See this battered guitar, worn from years of playing rehearsals and concert gigs. I bet you it could tell us a story about the person who played it. It could tell us about rock-solid riffs, fiery solos and sweet melodies. It could, because this guitar has been personalized. The guitar has taken on some of the particulars of the musician, like the worn patches where the right arm and the pick rubs against the varnished wood. The wear and tear is a result of friction, and the guitar has given in and adapted itself.
Personalized search adapts itself, showing different results to different people based on their past behavior. Personalized search tries to disambiguate intent by using information not only about what you are doing now, but also what you did in the past. The purpose of personalization is to remove friction from the user experience, by removing what is irrelevant and highlighting what is more suited to your personal preferences. Precision is particularly important in web search, where user’s only view the first result page.
Some time ago, Google started personalizing web search results using your web history. Google will personalize the search result ranking whenever possible.They are very caution about this feature, though. According to an interview with Googler Marissa Mayer, personalized ranking will only lift two results into the top 10, never replacing the number one organic result. Facebook does another form of personalized search, letting your social network influence the on-site search ranking. Search anything; and your friends, groups and items will show up at the top.
A good personalization experience is an unobtrusive one. Wear a new pair of shoes for a week or so, and notice how the sole slowly shapes itself to your foot, and how that slight pressure on your ankles fades away. Would you wear those shoes if the material refused to give away and your ankles kept hurting? Probably not. I like the shoe metaphor, because it emphasizes that personalization is more about small adjustments rather than revolutionary changes. If you buy a pair of sneakers, you don’t want them to turn into sandals or boots, just slightly more comfortable sneakers.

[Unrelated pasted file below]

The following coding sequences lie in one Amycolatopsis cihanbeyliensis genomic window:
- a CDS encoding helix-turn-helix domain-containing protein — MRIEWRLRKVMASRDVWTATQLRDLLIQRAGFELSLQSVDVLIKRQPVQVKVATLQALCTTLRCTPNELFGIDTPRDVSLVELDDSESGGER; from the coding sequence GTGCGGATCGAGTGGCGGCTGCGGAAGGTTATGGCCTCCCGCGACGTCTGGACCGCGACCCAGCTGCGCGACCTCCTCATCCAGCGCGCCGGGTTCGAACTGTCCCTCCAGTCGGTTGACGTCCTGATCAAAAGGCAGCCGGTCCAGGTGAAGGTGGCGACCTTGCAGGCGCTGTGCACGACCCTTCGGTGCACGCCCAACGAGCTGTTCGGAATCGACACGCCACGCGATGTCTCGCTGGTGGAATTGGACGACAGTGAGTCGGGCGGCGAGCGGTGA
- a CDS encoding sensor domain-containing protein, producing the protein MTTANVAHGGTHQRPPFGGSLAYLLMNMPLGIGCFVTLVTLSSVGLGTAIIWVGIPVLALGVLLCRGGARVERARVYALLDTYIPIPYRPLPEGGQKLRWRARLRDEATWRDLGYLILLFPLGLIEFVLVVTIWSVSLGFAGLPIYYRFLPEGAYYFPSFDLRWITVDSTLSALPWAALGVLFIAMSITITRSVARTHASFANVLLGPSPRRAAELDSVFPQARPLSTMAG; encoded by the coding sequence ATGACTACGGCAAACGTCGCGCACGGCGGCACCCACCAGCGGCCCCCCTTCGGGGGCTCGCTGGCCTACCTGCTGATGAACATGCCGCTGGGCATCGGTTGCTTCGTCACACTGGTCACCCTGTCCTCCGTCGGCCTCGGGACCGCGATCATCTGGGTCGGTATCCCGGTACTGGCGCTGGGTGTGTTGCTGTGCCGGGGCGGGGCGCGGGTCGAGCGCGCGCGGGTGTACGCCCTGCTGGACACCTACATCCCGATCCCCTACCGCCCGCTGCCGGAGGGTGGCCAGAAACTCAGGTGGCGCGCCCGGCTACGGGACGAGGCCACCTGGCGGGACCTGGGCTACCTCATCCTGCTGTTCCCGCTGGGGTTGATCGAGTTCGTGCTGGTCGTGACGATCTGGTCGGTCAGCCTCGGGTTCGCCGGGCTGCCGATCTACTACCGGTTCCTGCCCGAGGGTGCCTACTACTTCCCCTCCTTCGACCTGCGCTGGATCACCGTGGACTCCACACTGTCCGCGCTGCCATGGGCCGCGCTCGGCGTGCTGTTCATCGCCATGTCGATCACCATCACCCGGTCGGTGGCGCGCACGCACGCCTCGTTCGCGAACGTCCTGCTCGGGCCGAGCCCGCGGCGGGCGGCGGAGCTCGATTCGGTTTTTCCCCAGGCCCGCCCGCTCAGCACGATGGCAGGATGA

What great improvements does personalized search bring with it? For one, relevancy is an individual measure. What to considered relevant is ultimately determined in relation to yourself. If I tell you something you already know, it’s not really relevant. Novelty is an issue, but familiarity is just as important. As many as 40% of all web queries are for the purpose of find back to something. Surfacing already visited links seems like a good idea. We may associate different things with the same query, and personalized search holds the promise to disambiguate these cases. An average query length of two is in many cases too short to predicts the user’s particular information need.
What are the success criteria for personalized search? Personalization can be based on both long-term and short-term history, and different techniques for profile-based and click-based personalization is used. Studies suggest that click-entropy (the amount of variation in the search results searchers click on) can be used as a simple measure to determine if a search result should be personalized. More variation means higher query ambiguity.
Profiling preferences with long-term history shares limitations with social recommenders. Systems like these have inertia built into the core, and they react slowly to changes in interests. I’m not so keen in books about Ankor Wat anymore, now that I’m back from my holiday in Thailand.
There are many good reasons to start working with personalized search results. Simpler categorical recommendation schemes, implicit feedback, and small steps are good startup parameters. Jakob Nielsen’s old post on personalization is still relevant and worth a read.